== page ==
Session Type: ACR Poster Session C
Session Time: 9:00AM-11:00AM
Background/Purpose: Thrombotic events (TE) cause great morbidity and mortality in SLE patients. Studies of TE in SLE focus on early-onset TE. While the incidence of TE remains increased during later-stage disease, no study has assessed the risk factors for late-onset TE. The purpose of this study is to: a) assess the characteristics and risk factors associated with late-onset TE (> 5 years after diagnosis) in SLE; and b) compare these with early-onset TE (< 5 years after diagnosis).
Methods: One hundred and fifty-one SLE patients who developed TE after enrolment in a prospective lupus cohort from 1970 to 2014 were identified. They were matched for age, sex and disease duration with non-TE SLE patients (early-onset TE controls: n=151; and late- onset TE controls: n=77). The demographic (age, ethnicity), clinical (disease duration, ACR criteria, SLE manifestations), lab (anti-dsDNA antibody, C3, C4, nuclear antigens, lupus anticoagulant, anti-cardiolipin antibody), disease activity (SLEDAI-2K), disease damage [SLICC Damage Index with cardiovascular items removed (mod-SDI)] and treatment (prednisone, immunosuppressants, antimalarials, anti-inflammatories), as well as TE type [arterial (ATE), venous (VTE)] and traditional TE risk factor (smoking, cholesterol levels and hypertension) variables were recorded.
Results: Fifty (33%) patients developed late-onset and 101 (67%) early-onset TE. In comparison with early- onsetTE, late-onset TE were predominantly ATE (62.0% vs 45%, P=0.02). In univariate analysis, significant variables associated with late-onset TE were hypertension (OR 3.97, P<0.01), oral/nasal ulcers (OR 2.56, P=0.03), CNS manifestations (OR 5.40, P=0.01), vasculitis (OR 3.48, P<0.01), elevated total cholesterol (OR 2.58, p<0.01), and prednisone dose within 3 years of TE (OR 1.07, P=0.02).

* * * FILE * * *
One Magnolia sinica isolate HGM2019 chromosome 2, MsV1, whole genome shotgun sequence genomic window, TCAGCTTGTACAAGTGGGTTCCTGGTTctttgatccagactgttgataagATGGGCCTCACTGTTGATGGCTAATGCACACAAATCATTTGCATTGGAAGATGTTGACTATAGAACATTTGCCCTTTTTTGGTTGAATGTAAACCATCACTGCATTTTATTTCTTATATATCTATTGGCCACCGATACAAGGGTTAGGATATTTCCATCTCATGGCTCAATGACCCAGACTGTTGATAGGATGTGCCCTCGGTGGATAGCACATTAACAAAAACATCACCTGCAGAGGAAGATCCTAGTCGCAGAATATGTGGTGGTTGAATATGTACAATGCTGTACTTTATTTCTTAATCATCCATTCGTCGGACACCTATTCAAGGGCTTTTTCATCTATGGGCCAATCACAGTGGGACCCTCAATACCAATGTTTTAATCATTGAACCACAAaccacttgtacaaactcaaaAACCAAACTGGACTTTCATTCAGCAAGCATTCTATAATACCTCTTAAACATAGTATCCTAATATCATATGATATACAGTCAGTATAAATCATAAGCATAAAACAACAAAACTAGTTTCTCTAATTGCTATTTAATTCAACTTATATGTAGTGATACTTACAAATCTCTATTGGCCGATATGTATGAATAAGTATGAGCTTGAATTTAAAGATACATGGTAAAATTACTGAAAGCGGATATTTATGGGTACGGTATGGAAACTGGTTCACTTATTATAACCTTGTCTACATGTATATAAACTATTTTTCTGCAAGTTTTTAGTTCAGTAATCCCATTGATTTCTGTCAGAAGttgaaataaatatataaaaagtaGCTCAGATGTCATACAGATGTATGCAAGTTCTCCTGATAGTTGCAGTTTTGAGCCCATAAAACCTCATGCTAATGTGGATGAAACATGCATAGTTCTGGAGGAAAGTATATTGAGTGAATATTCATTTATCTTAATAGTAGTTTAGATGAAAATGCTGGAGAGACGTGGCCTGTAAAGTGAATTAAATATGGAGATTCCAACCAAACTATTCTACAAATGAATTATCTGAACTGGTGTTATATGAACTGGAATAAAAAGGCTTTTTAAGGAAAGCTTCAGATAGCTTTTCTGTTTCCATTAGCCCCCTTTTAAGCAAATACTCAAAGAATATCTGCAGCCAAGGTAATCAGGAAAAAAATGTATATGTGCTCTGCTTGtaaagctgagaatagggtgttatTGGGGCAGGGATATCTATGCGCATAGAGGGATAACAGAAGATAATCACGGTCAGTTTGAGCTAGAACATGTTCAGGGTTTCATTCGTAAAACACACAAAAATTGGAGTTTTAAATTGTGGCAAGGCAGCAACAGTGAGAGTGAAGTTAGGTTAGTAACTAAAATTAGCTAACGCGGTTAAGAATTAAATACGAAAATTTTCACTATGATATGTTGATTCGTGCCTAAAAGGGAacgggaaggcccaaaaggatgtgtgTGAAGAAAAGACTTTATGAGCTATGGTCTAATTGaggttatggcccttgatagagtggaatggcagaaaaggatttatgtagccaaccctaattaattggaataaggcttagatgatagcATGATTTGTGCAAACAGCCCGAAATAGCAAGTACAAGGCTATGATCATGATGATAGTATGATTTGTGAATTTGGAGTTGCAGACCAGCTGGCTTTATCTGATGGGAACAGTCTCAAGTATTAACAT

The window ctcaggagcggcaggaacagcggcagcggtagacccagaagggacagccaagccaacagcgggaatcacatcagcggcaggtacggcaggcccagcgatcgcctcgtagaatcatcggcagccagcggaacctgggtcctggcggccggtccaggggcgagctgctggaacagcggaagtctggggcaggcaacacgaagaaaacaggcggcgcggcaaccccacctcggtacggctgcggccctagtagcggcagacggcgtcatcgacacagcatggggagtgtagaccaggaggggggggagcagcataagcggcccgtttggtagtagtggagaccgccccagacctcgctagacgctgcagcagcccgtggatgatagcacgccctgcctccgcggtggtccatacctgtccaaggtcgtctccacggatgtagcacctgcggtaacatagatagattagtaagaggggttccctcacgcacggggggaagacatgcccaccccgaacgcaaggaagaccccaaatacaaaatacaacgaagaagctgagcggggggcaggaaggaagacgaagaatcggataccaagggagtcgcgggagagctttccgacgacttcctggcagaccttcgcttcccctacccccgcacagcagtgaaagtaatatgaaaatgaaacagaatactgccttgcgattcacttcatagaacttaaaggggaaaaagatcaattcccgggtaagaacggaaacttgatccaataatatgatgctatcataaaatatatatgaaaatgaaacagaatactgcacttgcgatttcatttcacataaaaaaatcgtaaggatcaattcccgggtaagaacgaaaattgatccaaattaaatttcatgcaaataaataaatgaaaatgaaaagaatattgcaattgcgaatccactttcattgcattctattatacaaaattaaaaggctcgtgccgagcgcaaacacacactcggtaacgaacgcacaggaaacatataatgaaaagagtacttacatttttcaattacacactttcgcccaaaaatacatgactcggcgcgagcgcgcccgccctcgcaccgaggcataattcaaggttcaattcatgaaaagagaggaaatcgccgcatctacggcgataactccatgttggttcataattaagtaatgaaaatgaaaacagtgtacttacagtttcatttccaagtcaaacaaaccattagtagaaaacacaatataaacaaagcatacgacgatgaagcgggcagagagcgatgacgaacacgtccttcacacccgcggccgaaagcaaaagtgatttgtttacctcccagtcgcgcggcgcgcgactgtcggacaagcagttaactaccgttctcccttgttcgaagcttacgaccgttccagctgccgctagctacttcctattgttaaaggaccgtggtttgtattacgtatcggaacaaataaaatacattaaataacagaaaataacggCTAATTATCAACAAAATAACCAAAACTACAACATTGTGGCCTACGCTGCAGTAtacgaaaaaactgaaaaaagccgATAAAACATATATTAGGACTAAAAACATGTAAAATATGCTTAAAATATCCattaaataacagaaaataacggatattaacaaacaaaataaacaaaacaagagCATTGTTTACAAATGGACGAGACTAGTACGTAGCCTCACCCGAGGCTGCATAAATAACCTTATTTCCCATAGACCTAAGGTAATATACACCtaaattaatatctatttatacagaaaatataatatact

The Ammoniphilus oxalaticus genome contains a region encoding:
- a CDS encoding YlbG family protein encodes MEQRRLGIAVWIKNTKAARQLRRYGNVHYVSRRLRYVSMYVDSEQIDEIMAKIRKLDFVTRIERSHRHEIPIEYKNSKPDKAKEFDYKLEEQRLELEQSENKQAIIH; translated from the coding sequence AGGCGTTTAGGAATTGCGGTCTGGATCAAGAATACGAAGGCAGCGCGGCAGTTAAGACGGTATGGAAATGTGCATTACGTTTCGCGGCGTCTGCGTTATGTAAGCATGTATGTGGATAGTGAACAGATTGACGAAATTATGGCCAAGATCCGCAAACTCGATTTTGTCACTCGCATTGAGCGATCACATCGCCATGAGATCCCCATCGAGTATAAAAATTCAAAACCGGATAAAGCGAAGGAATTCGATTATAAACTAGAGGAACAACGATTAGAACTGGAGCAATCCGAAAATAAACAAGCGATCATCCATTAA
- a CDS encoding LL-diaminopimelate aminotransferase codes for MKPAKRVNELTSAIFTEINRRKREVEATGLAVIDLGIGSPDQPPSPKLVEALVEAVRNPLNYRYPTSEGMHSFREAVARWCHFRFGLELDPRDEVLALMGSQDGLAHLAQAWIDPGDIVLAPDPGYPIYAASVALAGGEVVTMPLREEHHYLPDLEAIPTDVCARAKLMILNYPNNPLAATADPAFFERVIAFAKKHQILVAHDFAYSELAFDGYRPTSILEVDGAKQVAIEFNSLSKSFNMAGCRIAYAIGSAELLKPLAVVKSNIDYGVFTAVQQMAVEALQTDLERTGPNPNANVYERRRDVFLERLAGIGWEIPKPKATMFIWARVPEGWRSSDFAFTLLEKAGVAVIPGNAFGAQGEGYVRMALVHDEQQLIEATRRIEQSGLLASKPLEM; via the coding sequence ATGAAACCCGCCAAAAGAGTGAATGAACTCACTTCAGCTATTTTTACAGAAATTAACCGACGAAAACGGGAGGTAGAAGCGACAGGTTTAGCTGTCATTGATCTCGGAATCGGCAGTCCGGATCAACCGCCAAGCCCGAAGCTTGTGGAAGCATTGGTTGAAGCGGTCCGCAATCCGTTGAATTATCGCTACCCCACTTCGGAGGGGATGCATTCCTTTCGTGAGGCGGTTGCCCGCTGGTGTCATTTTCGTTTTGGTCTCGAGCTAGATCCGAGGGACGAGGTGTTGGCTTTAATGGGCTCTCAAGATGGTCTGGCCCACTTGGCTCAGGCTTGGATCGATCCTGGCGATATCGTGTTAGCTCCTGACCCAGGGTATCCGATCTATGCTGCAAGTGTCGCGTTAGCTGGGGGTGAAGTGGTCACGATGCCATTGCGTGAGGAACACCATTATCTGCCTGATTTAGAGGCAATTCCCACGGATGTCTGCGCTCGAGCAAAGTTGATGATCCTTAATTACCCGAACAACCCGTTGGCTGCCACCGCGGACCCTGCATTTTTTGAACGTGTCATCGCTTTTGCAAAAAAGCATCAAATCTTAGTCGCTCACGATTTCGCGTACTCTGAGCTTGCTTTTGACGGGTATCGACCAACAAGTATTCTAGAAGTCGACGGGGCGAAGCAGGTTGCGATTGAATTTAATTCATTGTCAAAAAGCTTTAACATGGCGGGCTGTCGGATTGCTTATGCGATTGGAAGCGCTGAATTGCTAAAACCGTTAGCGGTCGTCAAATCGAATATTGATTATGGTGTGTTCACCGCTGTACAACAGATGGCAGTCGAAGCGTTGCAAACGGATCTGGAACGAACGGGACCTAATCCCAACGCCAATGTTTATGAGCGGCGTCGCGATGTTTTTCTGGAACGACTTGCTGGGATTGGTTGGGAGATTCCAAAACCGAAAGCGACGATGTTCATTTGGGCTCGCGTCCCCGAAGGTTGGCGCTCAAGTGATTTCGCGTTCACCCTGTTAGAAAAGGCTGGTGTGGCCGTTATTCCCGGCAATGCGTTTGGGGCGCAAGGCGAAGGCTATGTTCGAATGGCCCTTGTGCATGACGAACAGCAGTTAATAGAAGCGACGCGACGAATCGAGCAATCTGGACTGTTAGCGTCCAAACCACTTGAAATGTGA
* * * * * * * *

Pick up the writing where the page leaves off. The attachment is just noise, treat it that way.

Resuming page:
In multivariate analysis, significant predictors of late-onset TE were hypertension (OR 2.85, P=0.03), CNS manifestations (OR = 6.66, P=0.04), vasculitis (OR = 2.96, P=0.049), lupus anti-coagulant (OR = 4.73, P=0.02). Risk factors associated with late ATE included a combination of traditional TE risk factor and lupus-related factors; whereas in late VTE risk factors included predominantly lupus-related factors. Variables associated with early-onset TE were also a mixture of traditional and lupus-related risk-factors.
Conclusion: Late-onset TE in SLE is predominantly arterial, and result from both traditional and SLE-related risk factors. The risk of thrombosis remains elevated throughout the course of SLE, resulting from the combination of traditional and SLE-related risk factors. In order to reduce the burden of TE, these risk factors need to be continuously evaluated and controlled throughout the disease course.
To cite this abstract in AMA style:Al-Ghanim K, Su J, Morrison SE, Alharbi S, Attar M, Gladman D, Urowitz M, Sánchez-Guerrero J. Risk Factors for Late-Onset Thrombosis in Systemic Lupus Erythematosus (SLE) [abstract]. Arthritis Rheumatol. 2015; 67 (suppl 10). https://acrabstracts.org/abstract/risk-factors-for-late-onset-thrombosis-in-systemic-lupus-erythematosus-sle/. Accessed October 1, 2020.
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ACR Meeting Abstracts - https://acrabstracts.org/abstract/risk-factors-for-late-onset-thrombosis-in-systemic-lupus-erythematosus-sle/